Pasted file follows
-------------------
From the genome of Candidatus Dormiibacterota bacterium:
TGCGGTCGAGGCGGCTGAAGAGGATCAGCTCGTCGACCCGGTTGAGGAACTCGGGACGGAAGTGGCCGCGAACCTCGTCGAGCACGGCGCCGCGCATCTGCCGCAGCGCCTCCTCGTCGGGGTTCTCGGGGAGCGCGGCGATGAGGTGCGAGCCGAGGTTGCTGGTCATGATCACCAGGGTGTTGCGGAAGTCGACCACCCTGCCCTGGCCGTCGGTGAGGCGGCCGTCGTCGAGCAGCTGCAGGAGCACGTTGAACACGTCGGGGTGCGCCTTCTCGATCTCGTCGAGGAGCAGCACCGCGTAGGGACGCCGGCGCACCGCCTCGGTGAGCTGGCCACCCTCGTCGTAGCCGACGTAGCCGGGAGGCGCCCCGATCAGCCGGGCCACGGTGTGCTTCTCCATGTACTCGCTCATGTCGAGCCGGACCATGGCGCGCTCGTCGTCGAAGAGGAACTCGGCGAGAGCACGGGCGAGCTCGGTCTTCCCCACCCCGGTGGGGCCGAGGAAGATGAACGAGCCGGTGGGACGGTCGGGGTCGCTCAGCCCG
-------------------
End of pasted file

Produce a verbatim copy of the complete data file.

From the genome of Candidatus Dormiibacterota bacterium:
TGCGGTCGAGGCGGCTGAAGAGGATCAGCTCGTCGACCCGGTTGAGGAACTCGGGACGGAAGTGGCCGCGAACCTCGTCGAGCACGGCGCCGCGCATCTGCCGCAGCGCCTCCTCGTCGGGGTTCTCGGGGAGCGCGGCGATGAGGTGCGAGCCGAGGTTGCTGGTCATGATCACCAGGGTGTTGCGGAAGTCGACCACCCTGCCCTGGCCGTCGGTGAGGCGGCCGTCGTCGAGCAGCTGCAGGAGCACGTTGAACACGTCGGGGTGCGCCTTCTCGATCTCGTCGAGGAGCAGCACCGCGTAGGGACGCCGGCGCACCGCCTCGGTGAGCTGGCCACCCTCGTCGTAGCCGACGTAGCCGGGAGGCGCCCCGATCAGCCGGGCCACGGTGTGCTTCTCCATGTACTCGCTCATGTCGAGCCGGACCATGGCGCGCTCGTCGTCGAAGAGGAACTCGGCGAGAGCACGGGCGAGCTCGGTCTTCCCCACCCCGGTGGGGCCGAGGAAGATGAACGAGCCGGTGGGACGGTCGGGGTCGCTCAGCCCG